Yup. I know a good handful of people who had their parents dish out a few grand to attend Gr. 12 at a private school so they could get 90s and attend Health Sci, Schulich business, etc. They certainly were not the brightest kids in their classes to begin with but they're doing much better than everyone else now.

Link to post
Share on other sites

Ivy League schools take in students from ALL of the United states.  The take into account a standardized test (the SATS), class rank, and difficulty of high school.  And even then, they don't have such a high rate of medical school acceptance (if you take all 8 ivy league schools together).  The acceptance rate of Ivy League schools also takes into account that people with high marks often don't apply because of semi stellar SATS or ECs.  This is less of a deterrent for Health Sciences - a program with over 90% of it's students from Ontario (a single province). 

 

Comparing Health Sciences to top Ivy League schools is comical (though grade inflation at the Ivies is also pretty darn awful too).  Brown university and Harvard  gives almost every As, while Princeton (the hardest to get into) gives low marks still because they maintain standards.   http://www.economist.com/news/united-states/21615616-not-what-it-used-be-grade-expectations  is a chart.

 

Location doesn't matter, Health Sci does take in students from all over the country it just so happens the students are mainly form Ontario. 

 

You didn't back up your data about their rate of med school acceptance. Look at Brown, it is http://brown.edu/academics/college/advising/health-careers/medical-admission-data-snapshot consistently around 80-90%. The same can be said of the other Ivies.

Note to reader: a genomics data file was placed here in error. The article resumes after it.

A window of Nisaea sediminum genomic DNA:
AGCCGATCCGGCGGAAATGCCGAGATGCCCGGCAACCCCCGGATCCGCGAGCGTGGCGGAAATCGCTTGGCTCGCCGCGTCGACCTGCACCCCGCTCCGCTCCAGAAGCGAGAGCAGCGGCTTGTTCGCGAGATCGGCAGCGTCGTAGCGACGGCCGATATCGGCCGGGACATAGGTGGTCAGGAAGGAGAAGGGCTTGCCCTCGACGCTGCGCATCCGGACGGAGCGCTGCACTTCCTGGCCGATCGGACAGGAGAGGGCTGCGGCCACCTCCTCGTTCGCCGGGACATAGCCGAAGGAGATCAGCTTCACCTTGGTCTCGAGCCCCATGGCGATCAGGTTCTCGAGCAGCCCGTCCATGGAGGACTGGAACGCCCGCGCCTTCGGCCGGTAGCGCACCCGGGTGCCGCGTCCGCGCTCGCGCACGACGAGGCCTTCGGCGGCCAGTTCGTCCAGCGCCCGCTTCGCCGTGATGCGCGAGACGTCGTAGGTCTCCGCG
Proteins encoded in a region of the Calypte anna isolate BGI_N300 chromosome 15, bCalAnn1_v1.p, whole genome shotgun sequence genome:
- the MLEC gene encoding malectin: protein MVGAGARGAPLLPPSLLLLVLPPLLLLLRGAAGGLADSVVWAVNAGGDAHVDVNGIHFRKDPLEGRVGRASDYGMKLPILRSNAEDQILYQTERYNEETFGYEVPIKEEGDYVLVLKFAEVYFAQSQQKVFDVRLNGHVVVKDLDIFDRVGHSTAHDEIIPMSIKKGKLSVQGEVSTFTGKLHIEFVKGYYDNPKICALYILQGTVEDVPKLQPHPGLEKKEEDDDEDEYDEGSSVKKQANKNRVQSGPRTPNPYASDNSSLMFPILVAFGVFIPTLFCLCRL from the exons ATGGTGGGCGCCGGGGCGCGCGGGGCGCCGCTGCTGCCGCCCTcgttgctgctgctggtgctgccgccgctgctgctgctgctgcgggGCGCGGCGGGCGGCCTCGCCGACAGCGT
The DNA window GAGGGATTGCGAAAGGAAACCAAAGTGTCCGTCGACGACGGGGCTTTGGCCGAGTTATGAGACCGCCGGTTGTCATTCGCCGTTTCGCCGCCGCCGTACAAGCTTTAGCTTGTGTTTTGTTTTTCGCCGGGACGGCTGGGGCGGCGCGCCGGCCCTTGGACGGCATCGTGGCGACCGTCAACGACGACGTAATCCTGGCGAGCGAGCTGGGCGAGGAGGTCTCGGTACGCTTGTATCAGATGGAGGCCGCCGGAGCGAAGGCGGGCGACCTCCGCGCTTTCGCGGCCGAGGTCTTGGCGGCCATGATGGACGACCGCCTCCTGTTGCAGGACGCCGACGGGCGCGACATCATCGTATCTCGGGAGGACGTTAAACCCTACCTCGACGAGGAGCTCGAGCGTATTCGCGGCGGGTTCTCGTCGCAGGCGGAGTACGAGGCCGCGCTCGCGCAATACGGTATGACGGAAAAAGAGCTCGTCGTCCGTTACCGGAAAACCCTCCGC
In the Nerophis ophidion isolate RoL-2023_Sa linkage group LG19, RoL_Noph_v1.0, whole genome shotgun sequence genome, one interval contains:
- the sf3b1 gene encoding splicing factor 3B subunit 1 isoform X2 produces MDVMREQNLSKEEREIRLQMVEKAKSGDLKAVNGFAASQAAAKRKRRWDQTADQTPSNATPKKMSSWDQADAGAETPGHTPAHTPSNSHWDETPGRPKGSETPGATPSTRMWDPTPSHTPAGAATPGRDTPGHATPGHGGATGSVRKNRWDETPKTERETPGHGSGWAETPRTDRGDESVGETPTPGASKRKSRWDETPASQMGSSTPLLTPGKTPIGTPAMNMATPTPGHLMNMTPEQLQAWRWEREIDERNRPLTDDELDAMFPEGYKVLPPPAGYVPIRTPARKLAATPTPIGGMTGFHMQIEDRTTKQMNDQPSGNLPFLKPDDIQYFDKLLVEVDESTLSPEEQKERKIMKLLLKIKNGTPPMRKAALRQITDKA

My point is the oft repeated one, when you get 160 of some of the brightest students you get 80 or so going into medical school. Its not that surprising, don't forget 80 of them don't and those may be the people who had their essays written for them or who "bought" their grades. 

 

Their admissions system is far from perfect no doubt which is why plenty of people go into other undergraduate programs and still get into medical school in Canada, this is still the large majority of applicants.

 

Considering there are something around 800-900 spots in Ontario each year, only about 80-100 are taken by health sci students at best. That is only 10%.  

Link to post
Share on other sites

Location doesn't matter, Health Sci does take in students from all over the country it just so happens the students are mainly form Ontario. 

 

You didn't back up your data about their rate of med school acceptance. Look at Brown, it is http://brown.edu/academics/college/advising/health-careers/medical-admission-data-snapshot consistently around 80-90%. The same can be said of the other Ivies. 

 

My point is the oft repeated one, when you get 160 of some of the brightest students you get 80 or so going into medical school. Its not that surprising, don't forget 80 of them don't and those may be the people who had their essays written for them or who "bought" their grades.